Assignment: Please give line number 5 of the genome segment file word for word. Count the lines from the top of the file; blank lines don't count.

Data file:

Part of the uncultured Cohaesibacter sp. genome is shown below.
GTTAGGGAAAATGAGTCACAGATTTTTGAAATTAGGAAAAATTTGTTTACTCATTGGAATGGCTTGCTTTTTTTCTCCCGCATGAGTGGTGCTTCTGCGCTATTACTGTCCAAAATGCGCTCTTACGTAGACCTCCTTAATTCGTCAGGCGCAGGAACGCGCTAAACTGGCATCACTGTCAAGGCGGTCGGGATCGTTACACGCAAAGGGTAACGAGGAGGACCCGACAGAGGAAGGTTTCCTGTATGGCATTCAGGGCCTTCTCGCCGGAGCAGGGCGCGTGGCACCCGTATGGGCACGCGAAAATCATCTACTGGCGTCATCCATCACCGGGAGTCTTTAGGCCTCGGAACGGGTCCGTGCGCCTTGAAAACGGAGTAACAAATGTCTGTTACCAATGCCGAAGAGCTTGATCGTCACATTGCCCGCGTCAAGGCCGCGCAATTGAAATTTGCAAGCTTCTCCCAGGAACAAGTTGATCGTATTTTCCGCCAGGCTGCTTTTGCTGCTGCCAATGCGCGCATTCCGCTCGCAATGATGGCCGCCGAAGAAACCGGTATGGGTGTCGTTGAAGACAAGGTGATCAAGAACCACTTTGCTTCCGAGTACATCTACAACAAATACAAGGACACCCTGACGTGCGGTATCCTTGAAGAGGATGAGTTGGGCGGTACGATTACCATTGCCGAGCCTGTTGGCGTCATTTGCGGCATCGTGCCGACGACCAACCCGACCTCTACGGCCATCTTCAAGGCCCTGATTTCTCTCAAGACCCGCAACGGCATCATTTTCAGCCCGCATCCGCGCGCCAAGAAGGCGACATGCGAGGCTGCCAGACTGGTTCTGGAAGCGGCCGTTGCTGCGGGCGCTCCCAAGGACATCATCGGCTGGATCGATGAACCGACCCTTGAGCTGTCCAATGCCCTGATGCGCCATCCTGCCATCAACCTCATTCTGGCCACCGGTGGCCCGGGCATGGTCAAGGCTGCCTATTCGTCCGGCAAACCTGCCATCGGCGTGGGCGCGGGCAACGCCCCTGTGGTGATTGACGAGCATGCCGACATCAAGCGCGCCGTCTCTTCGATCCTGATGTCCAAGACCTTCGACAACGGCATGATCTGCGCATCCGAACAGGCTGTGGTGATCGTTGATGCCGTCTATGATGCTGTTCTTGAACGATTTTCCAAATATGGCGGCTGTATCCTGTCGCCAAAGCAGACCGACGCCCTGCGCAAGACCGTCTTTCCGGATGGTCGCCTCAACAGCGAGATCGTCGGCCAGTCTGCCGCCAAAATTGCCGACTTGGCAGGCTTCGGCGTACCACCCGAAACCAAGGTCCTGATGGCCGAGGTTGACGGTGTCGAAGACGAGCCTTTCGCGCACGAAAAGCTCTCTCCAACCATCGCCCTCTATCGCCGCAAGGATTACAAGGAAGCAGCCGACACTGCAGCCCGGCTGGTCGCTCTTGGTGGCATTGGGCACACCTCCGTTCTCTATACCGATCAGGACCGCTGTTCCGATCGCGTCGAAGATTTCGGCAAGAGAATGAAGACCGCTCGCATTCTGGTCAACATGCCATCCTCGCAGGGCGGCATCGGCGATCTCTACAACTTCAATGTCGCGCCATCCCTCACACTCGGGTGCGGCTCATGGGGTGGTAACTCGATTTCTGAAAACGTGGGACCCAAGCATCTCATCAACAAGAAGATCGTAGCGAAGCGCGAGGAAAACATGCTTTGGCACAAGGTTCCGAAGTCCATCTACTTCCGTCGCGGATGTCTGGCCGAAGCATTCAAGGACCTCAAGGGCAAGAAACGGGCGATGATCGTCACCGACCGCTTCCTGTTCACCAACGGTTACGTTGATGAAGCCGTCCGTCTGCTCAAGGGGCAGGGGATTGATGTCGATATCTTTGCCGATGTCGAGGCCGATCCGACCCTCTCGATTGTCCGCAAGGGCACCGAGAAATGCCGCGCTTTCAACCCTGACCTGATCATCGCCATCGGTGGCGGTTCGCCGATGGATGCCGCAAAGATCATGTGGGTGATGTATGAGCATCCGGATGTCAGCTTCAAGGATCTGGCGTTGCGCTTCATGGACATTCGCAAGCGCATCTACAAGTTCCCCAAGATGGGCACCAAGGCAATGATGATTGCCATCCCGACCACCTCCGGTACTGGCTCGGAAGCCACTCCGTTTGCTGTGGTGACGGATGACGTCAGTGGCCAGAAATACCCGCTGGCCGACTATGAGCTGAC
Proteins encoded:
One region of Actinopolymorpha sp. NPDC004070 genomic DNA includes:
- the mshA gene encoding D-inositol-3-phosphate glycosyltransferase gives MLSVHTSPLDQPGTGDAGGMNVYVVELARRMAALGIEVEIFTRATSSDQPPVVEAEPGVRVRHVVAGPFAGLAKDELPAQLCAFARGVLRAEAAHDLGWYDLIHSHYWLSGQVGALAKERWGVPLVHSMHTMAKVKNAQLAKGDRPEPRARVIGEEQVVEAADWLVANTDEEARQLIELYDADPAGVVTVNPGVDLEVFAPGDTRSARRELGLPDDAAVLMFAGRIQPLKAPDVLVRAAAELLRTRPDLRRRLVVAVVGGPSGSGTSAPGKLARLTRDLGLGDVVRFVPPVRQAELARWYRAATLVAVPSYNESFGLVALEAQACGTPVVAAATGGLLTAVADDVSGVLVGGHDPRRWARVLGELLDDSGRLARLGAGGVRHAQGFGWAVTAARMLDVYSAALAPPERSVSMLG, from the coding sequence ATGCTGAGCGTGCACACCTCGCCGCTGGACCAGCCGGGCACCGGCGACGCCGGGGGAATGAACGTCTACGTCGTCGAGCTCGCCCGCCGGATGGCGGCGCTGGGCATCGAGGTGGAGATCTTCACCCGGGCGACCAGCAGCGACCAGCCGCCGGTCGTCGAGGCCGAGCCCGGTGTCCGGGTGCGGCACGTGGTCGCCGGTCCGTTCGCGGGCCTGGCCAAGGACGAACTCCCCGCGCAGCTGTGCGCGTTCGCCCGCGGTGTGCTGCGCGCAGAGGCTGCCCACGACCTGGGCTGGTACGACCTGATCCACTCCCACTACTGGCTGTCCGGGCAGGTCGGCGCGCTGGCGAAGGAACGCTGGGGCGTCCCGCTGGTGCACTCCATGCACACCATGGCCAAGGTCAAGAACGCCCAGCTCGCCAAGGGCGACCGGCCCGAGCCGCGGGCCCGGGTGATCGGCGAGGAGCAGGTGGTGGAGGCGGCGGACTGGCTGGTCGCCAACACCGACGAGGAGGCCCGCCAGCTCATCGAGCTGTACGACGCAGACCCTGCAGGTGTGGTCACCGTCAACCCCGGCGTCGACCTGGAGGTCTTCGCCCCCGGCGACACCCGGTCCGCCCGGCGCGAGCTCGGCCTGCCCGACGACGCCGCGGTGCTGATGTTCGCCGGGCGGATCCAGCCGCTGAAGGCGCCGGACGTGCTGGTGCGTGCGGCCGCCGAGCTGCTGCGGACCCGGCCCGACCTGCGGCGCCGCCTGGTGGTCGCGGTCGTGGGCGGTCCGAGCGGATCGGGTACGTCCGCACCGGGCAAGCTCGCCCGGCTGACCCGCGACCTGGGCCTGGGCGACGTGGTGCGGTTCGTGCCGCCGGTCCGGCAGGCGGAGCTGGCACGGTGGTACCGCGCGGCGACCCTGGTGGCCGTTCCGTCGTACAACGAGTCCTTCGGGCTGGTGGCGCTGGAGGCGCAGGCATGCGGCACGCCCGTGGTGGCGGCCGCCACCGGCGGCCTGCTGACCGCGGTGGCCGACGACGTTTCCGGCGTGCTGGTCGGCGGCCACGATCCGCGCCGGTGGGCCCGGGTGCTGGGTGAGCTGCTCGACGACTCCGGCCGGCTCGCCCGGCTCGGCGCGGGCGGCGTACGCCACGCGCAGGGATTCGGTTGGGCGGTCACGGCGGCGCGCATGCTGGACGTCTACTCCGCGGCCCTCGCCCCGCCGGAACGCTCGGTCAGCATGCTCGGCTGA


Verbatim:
- the mshA gene encoding D-inositol-3-phosphate glycosyltransferase gives MLSVHTSPLDQPGTGDAGGMNVYVVELARRMAALGIEVEIFTRATSSDQPPVVEAEPGVRVRHVVAGPFAGLAKDELPAQLCAFARGVLRAEAAHDLGWYDLIHSHYWLSGQVGALAKERWGVPLVHSMHTMAKVKNAQLAKGDRPEPRARVIGEEQVVEAADWLVANTDEEARQLIELYDADPAGVVTVNPGVDLEVFAPGDTRSARRELGLPDDAAVLMFAGRIQPLKAPDVLVRAAAELLRTRPDLRRRLVVAVVGGPSGSGTSAPGKLARLTRDLGLGDVVRFVPPVRQAELARWYRAATLVAVPSYNESFGLVALEAQACGTPVVAAATGGLLTAVADDVSGVLVGGHDPRRWARVLGELLDDSGRLARLGAGGVRHAQGFGWAVTAARMLDVYSAALAPPERSVSMLG, from the coding sequence ATGCTGAGCGTGCACACCTCGCCGCTGGACCAGCCGGGCACCGGCGACGCCGGGGGAATGAACGTCTACGTCGTCGAGCTCGCCCGCCGGATGGCGGCGCTGGGCATCGAGGTGGAGATCTTCACCCGGGCGACCAGCAGCGACCAGCCGCCGGTCGTCGAGGCCGAGCCCGGTGTCCGGGTGCGGCACGTGGTCGCCGGTCCGTTCGCGGGCCTGGCCAAGGACGAACTCCCCGCGCAGCTGTGCGCGTTCGCCCGCGGTGTGCTGCGCGCAGAGGCTGCCCACGACCTGGGCTGGTACGACCTGATCCACTCCCACTACTGGCTGTCCGGGCAGGTCGGCGCGCTGGCGAAGGAACGCTGGGGCGTCCCGCTGGTGCACTCCATGCACACCATGGCCAAGGTCAAGAACGCCCAGCTCGCCAAGGGCGACCGGCCCGAGCCGCGGGCCCGGGTGATCGGCGAGGAGCAGGTGGTGGAGGCGGCGGACTGGCTGGTCGCCAACACCGACGAGGAGGCCCGCCAGCTCATCGAGCTGTACGACGCAGACCCTGCAGGTGTGGTCACCGTCAACCCCGGCGTCGACCTGGAGGTCTTCGCCCCCGGCGACACCCGGTCCGCCCGGCGCGAGCTCGGCCTGCCCGACGACGCCGCGGTGCTGATGTTCGCCGGGCGGATCCAGCCGCTGAAGGCGCCGGACGTGCTGGTGCGTGCGGCCGCCGAGCTGCTGCGGACCCGGCCCGACCTGCGGCGCCGCCTGGTGGTCGCGGTCGTGGGCGGTCCGAGCGGATCGGGTACGTCCGCACCGGGCAAGCTCGCCCGGCTGACCCGCGACCTGGGCCTGGGCGACGTGGTGCGGTTCGTGCCGCCGGTCCGGCAGGCGGAGCTGGCACGGTGGTACCGCGCGGCGACCCTGGTGGCCGTTCCGTCGTACAACGAGTCCTTCGGGCTGGTGGCGCTGGAGGCGCAGGCATGCGGCACGCCCGTGGTGGCGGCCGCCACCGGCGGCCTGCTGACCGCGGTGGCCGACGACGTTTCCGGCGTGCTGGTCGGCGGCCACGATCCGCGCCGGTGGGCCCGGGTGCTGGGTGAGCTGCTCGACGACTCCGGCCGGCTCGCCCGGCTCGGCGCGGGCGGCGTACGCCACGCGCAGGGATTCGGTTGGGCGGTCACGGCGGCGCGCATGCTGGACGTCTACTCCGCGGCCCTCGCCCCGCCGGAACGCTCGGTCAGCATGCTCGGCTGA